Three reasons why the gaps between Indigenous and non-Indigenous Australians aren't closing
The new UNICEF report Narrowing the Gaps: The power of investing in the continue their work towards achieving the Sustainable Development Goals, which. A special report on a new study by UNICEF shows that an equity-focused approach to child survival and development is the most practical and cost- effective way. – GOAL 2: ACHIEVE UNIVERSAL PRIMARY EDUCATION from 83 per cent to 91 per cent between and The gap between women and men has narrowed. . in the percentage of stocks within safe biological limits.
Most of the case study districts have used creative strategies and funding mechanisms to enhance state programs or fill in holes in pre-K access. Where state programs already provide quality early education for all children from low-income families, as in Kentucky, the whole child initiative can leverage freed-up local resources to fund early childhood specialists who provide coaching, professional development, and support for pre-K and Head Start teachers, as well as in-home tutoring for students over the summer.
Where state pre-K programs are weak or patchwork, local initiatives can fill in those holes. Pea Ridge, for example, sought a foundation grant to establish its program; seats for low-income students are funded through a combination of grant money and paid seats for preschoolers from higher-income families. And because more and earlier supports are critical to meaningful school readiness, almost all of the 12 districts have gone beyond these pre-K investments to enhance early childhood care and education experiences long before entry into kindergarten and to engage parents in activities that ensure their children are ready for school.
Several also use full-day kindergarten to sustain early gains and to smooth the transition into elementary school. In Joplin and Vancouver, kits for new parents are delivered to hospitals with information on child development, activities to try at home, and links to community resources.
How are districts investing in K—12 strategies to sustain and amplify early childhood investments? Providing students and parents with health care through partnerships with local doctors and hospitals and in-school health clinics, expanding school meals programs, and connecting families with food and clothing pantries complement these K—12 strategies. Indeed, engaging parents, perhaps the greatest challenge in most high-poverty schools and districts, is a hallmark of strength in these communities.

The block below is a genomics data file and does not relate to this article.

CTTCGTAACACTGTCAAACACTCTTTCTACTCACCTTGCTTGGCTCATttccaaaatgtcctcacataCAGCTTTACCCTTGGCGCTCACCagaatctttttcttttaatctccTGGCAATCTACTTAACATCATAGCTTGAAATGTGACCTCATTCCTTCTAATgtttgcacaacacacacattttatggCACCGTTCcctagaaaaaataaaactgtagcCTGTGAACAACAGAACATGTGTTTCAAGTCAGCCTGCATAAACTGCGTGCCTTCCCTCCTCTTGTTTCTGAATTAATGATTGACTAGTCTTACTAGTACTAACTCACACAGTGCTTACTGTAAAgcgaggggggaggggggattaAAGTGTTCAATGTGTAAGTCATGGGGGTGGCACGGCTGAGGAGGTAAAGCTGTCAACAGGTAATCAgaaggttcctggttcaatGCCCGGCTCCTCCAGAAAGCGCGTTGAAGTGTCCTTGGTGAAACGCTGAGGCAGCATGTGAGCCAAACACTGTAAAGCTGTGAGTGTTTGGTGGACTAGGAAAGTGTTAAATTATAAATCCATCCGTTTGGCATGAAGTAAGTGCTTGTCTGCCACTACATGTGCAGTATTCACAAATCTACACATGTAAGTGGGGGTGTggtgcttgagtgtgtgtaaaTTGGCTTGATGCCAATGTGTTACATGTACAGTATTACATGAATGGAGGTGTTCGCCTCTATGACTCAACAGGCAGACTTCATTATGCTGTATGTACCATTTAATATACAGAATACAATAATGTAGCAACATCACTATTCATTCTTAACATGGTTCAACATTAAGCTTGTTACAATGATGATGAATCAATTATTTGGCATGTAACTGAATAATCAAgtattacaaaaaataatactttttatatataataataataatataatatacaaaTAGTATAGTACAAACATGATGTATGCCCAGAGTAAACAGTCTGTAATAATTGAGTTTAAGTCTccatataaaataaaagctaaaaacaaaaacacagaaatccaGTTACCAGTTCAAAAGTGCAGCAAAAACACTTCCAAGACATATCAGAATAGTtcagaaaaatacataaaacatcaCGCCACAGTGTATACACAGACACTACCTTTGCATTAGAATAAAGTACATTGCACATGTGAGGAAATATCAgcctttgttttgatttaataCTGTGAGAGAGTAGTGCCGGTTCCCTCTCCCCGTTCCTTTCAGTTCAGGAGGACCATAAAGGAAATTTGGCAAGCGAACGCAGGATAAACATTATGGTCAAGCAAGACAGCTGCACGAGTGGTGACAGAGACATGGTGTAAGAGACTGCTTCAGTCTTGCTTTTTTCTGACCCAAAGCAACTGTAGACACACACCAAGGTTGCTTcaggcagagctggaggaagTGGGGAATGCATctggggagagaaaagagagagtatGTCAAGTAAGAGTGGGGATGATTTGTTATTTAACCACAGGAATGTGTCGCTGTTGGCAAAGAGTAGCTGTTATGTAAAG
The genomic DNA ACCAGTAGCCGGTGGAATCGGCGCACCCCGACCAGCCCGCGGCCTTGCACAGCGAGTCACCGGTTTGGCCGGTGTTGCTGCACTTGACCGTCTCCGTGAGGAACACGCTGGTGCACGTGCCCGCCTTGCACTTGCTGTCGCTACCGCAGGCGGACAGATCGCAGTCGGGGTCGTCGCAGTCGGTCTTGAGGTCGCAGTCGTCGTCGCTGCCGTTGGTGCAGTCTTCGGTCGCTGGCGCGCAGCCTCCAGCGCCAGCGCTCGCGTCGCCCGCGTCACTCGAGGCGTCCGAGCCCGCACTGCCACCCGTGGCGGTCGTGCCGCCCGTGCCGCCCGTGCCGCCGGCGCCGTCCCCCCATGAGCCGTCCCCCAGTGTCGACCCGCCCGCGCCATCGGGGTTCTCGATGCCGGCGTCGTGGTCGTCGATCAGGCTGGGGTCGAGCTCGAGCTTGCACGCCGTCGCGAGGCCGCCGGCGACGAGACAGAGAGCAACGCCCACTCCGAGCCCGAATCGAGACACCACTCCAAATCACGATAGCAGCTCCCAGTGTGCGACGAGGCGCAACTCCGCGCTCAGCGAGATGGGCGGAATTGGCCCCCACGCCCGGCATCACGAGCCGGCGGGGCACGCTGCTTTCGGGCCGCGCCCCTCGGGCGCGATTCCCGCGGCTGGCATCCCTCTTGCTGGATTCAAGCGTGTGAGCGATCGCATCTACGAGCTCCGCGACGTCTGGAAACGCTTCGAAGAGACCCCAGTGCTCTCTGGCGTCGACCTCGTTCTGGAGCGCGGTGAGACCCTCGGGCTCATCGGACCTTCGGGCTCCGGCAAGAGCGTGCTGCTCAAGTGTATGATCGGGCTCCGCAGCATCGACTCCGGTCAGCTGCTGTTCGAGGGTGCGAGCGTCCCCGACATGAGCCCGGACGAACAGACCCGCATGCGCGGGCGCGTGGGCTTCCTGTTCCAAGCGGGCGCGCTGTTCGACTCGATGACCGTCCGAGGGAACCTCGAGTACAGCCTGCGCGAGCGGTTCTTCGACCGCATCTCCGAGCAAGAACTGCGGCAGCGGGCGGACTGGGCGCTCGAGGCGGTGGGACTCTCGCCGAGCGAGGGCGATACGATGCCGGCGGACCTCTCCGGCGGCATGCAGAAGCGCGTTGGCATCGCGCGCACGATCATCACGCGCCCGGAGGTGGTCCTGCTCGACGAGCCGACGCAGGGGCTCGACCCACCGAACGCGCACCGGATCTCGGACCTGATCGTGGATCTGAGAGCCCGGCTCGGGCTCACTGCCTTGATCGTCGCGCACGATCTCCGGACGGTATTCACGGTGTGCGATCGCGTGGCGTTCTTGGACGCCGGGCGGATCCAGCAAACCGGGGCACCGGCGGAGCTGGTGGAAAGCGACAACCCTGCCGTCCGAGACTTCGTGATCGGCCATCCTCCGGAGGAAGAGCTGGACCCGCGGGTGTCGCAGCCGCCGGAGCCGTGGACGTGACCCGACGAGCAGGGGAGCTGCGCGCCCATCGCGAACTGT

In Vancouver and New York City, the whole-child education experience is delivered by full-service community schools community schools are public schools that serve as hubs for the provision of academic, health, and social services to students and families.
Closing the Achievement Gap - Educational Leadership
Community schools in Vancouver and New York City specialize in outreach and engagement, drawing on parental input to shape school policies and practices and providing parents with opportunities to collaborate. Policy and financial incentives established in recent years have prompted most other schools, in contrast, to focus heavily on a narrow set of academic factors and associated assessments. How can we tell that the investments are paying off? Providing children and their families with a broad range of supports from birth through 12th grade and, in some cases, beyond has helped these districts make progress toward a range of goals.
In addition to tracking student progress toward the broader set of goals, the data they collect on these measures enable them to continually improve their work and better target student supports. Students in these whole-child districts tend to be better prepared for kindergarten, as measured by their development across a range of academic, social, and behavioral domains.
They also tend to score higher on standardized tests and to graduate at higher rates than their peers in comparable districts.
Closing the Achievement Gap
Finally, these districts are narrowing race- and income-based achievement gaps, in stark contrast to rapidly growing K—12 achievement gaps at the national level between wealthy and poor students. Examples from case study districts Kindergarten readiness: And in the eastern Kentucky region served by Partners for Education, parents have translated their leadership training experiences into joining school counsels and successfully running for school boards. A similar pattern was seen for extended five-year graduation rates: These data suggest that high-level course placements translate into longer-term dividends.
Parallel gains in Kalamazoo are translating into promising futures for African American girls in that city: These achievements are drawing the attention of other districts and even state leaders, who have adapted the comprehensive approaches laid out above to improve other high-needs schools.
The successes also stand out in two other important respects. First, in contrast to some other initiatives mostly at the individual school level that report major gains for vulnerable groups of students, these schools did not cherry-pick higher-performing students to get their results.
Second, these initiatives share little in common with so-called turnaround initiatives that were highly touted in the past decade. The less disruptive nature of the whole-child approach makes the large gains in these districts particularly striking when compared with the evident lack of progress by districts undergoing federal turnaround strategies.
Strategies for Closing the Achievement Gaps
Despite steadily increasing income inequality over our assessment period, compounded by the worst economic crisis in nearly a century, most skills gaps between kindergartners of low and high social classes have not grown.